Many of our members grow vegetables on an allotment or piece of ground which they rent from the local Council. There are a number of dedicated sites in the Hull and East Riding areas and you can find out more from the respective websites shown on the page Useful Links - Organisations.



Kenilworth Road





- two types of home-made, wind-powered
   birdscarer fashioned from recycled materials. The traditional CD
   with its bright reflective surfaces and spinning plastic drinks bottles
   equipped with coloured tape strips and cutout wing slots



               GROWING GREEN!
- comfrey, sometimes seen growing wild
               by the roadside, is deliberately cultivated on this allotment
               in order to make an organic fertiliser





         Digging is a necessary chore but provides healthy exercise provided
         you take it steady and don't try and do it all at once!




         This allotment site in the centre of Hull is enclosed by a security
         fence and provides road access for the delivery of manure
         and other services


              A well-kept allotment with neat paths, a greenhouse and
              a shed can provide enjoyment in all weathers





     At Pocklington, there is mains running water provided
 although no hosepipes are allowed. If you erect guttering
 to your shed or greenhouse, you are provided with a
 free water butt in the form of a giant plastic cube and
 there are no restrictions to running hosepipes from this

At Pocklington, each allotment is provided with a 
dedicated parking space.

            RECYCLING IN ACTION  An old bath tub
            now forms a strawberry container!

       Gooseberries grown as traditional bushes

        Gooseberries grown on a single vertical stem saves space
        and aids harvesting

                         Pigeons are a particular problem on this site.  Unless
                         protected, young brassicas will not easily survive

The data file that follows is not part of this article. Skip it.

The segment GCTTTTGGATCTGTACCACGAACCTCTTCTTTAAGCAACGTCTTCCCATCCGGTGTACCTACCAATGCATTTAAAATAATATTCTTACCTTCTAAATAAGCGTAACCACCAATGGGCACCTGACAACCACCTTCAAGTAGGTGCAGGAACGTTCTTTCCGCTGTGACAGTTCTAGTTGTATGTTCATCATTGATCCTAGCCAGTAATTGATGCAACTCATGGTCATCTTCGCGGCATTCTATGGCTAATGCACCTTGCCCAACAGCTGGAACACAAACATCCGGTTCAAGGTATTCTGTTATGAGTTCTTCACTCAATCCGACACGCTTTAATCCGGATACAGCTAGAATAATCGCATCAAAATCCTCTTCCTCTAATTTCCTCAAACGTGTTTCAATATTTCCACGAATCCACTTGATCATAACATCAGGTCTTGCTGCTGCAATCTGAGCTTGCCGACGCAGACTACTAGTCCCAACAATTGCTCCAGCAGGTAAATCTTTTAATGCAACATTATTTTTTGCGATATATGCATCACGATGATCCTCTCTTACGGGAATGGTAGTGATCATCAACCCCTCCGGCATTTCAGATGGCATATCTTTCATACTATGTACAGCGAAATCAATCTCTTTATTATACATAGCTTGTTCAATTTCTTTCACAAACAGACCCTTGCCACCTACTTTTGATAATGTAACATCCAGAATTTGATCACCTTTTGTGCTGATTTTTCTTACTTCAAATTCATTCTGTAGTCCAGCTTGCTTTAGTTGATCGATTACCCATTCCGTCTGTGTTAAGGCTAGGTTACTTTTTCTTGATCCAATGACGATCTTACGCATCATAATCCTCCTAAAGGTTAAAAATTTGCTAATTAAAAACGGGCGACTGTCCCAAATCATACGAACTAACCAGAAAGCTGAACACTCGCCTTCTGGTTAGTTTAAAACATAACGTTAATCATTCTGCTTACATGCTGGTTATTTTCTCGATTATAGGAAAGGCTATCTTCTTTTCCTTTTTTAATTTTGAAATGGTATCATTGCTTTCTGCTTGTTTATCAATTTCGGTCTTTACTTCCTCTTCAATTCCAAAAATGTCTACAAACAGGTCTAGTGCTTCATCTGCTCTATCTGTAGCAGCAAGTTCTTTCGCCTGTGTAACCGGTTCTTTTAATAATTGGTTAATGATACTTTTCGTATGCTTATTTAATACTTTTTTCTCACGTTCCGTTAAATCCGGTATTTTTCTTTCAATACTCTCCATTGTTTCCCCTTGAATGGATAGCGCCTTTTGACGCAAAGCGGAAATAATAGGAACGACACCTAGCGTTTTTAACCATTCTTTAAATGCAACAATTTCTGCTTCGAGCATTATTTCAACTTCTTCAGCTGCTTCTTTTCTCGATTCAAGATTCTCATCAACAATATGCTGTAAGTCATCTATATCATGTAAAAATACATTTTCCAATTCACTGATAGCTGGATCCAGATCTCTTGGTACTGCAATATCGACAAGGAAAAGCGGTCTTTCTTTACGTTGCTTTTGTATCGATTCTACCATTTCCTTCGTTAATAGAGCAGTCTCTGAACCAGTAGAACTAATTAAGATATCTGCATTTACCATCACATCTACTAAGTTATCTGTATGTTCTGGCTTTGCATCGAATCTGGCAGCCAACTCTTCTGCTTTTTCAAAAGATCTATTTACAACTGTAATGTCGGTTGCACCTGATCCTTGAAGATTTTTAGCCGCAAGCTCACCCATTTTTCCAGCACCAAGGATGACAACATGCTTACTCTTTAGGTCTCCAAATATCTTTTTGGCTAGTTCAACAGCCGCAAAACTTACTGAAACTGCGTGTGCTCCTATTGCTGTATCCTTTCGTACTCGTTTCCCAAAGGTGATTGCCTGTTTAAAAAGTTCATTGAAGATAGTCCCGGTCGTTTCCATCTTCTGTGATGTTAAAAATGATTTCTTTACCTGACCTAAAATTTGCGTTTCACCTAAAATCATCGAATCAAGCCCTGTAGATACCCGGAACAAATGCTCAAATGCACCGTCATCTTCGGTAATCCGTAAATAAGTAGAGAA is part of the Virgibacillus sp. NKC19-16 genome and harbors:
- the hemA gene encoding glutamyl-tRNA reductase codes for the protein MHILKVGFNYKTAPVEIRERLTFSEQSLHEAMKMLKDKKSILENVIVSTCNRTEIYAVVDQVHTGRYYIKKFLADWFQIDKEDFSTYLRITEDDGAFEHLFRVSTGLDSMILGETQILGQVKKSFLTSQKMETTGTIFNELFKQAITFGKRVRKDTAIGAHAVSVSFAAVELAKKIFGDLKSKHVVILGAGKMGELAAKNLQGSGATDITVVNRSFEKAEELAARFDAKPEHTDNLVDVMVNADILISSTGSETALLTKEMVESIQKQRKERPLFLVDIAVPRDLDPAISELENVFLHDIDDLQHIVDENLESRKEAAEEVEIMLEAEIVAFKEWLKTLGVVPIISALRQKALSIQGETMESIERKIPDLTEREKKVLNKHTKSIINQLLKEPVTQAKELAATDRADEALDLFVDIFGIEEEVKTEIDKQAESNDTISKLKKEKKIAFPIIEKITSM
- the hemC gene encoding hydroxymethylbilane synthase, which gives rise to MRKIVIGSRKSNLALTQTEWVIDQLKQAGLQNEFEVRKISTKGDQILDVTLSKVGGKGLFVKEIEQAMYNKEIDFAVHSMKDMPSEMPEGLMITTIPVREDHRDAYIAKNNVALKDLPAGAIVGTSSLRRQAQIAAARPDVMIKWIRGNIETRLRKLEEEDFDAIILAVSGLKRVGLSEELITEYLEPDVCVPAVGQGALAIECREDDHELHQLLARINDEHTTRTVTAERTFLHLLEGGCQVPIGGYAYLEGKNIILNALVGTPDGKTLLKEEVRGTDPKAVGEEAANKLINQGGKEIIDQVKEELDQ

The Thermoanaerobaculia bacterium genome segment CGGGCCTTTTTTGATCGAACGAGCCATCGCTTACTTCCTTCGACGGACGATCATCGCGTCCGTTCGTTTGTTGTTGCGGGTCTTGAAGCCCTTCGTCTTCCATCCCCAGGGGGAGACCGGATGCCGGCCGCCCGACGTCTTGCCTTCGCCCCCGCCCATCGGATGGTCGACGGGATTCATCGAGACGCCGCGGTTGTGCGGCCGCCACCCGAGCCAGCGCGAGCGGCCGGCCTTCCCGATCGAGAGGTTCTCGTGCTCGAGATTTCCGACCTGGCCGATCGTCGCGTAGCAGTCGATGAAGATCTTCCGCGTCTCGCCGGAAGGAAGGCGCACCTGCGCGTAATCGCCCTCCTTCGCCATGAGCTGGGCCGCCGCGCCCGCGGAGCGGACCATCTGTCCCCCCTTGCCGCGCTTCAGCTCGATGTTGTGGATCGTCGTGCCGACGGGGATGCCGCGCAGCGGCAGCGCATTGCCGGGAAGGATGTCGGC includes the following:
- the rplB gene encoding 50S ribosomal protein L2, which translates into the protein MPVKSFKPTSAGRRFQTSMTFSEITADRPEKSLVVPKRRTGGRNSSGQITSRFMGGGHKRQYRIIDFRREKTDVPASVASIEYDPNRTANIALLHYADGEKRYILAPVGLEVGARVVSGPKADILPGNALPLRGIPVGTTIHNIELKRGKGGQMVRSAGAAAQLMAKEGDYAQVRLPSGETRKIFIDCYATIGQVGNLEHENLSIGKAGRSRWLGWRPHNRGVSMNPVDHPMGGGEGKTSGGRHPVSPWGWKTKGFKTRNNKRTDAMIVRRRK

Planting flowers alongside vegetables attracts useful pollinating
            insects.   Some people claim that marigolds, as well as looking
            pretty, also deter pests

       Marrows grown in the traditional way;
       on top of a manure heap which provides
       nutrients and a source of water

                Once established, an asparagus bed can provide spears
                for many years.  Don't harvest all of the emerging spears from
                each plant; you must let some develop into full foliage to feed the
                plant for the following year's crop

             But beware the Asparagus beetle during the summer months.
             It is a very pretty beetle to look at but the adults and the larvae
             can do a lot of damage by eating the fronds which may even
             cause the plant to die if the infestation levels are high.



Notice how the young tender leaf tips of these leek
plants have been  nibbled off.  If you use mesh protection then make sure there are no gaps or holes for birds and rabbits to enter otherwise you will suffer the same damage.

             Mesh can protect your crops from insect and bird pests
             whilst allowing water and light to reach the growing plants


           Leeks are biennials that are not supposed to form seed heads
           until their second year of growth.  The seed head stalks form a
internal core which renders the leek flesh tough to eat

             Young sweet corn afforded wind break protection








Hosepipes are not allowed on this site but a short length attached to these standpipe taps avoids spillage and makes filling watering cans and buckets so much easier
















These 1000L containers catch rainwater off the roof and, raising them off the ground on wooden pallets, enables easy filling of watering containers and cans